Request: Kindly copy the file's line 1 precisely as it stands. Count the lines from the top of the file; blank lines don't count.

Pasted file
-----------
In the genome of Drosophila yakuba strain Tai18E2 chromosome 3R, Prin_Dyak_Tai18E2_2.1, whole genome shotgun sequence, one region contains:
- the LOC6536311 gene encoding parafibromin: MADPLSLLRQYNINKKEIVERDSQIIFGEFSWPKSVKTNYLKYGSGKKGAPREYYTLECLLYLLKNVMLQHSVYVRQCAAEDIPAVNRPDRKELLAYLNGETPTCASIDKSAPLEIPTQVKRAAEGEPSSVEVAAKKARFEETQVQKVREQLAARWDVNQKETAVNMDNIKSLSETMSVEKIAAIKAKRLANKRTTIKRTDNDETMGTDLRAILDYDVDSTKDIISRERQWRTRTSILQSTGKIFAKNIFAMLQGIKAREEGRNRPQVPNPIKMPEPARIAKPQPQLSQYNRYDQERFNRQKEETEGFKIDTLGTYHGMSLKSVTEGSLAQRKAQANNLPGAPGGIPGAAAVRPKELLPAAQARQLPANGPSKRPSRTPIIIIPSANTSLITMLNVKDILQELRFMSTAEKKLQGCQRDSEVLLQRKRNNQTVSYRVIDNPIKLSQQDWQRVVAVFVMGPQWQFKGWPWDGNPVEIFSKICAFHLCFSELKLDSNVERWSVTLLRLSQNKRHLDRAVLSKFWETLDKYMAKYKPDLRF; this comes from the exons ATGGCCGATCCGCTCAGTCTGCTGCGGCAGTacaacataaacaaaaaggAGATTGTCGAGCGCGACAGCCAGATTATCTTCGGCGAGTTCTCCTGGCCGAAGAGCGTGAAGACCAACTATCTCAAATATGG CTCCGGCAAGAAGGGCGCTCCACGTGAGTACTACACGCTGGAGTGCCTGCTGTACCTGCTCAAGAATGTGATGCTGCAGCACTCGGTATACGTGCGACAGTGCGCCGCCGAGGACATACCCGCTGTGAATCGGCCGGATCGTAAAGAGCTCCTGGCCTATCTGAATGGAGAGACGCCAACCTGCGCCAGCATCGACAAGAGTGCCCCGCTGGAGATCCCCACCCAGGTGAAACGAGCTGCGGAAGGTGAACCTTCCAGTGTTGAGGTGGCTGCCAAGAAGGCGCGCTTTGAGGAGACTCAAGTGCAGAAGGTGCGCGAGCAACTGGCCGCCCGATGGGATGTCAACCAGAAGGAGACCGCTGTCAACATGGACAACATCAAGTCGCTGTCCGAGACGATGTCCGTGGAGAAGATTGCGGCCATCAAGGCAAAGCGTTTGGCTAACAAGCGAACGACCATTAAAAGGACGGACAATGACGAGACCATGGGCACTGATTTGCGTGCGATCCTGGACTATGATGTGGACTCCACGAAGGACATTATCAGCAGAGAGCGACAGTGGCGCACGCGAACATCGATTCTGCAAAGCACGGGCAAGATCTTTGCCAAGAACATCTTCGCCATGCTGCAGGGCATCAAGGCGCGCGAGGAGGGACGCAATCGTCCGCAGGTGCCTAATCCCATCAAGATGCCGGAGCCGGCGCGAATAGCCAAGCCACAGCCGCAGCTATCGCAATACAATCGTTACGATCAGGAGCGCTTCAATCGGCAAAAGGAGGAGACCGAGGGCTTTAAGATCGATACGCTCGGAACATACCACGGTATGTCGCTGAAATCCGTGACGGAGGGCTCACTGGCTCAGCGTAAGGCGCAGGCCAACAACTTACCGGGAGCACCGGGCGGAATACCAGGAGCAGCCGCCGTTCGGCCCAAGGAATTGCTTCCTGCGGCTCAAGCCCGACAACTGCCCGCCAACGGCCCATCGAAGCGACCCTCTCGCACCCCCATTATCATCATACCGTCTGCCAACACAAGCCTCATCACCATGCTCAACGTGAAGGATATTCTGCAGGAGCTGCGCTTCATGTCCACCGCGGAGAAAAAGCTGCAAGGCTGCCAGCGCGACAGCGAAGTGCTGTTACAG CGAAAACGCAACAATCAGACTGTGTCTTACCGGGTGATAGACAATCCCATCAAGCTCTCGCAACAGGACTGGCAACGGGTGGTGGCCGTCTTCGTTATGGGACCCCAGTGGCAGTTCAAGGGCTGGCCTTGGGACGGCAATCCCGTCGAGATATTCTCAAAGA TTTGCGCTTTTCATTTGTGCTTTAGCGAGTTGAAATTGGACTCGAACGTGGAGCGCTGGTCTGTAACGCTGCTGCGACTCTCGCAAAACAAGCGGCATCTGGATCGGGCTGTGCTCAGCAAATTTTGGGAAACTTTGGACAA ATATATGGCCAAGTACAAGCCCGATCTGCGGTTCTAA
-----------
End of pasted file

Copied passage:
In the genome of Drosophila yakuba strain Tai18E2 chromosome 3R, Prin_Dyak_Tai18E2_2.1, whole genome shotgun sequence, one region contains: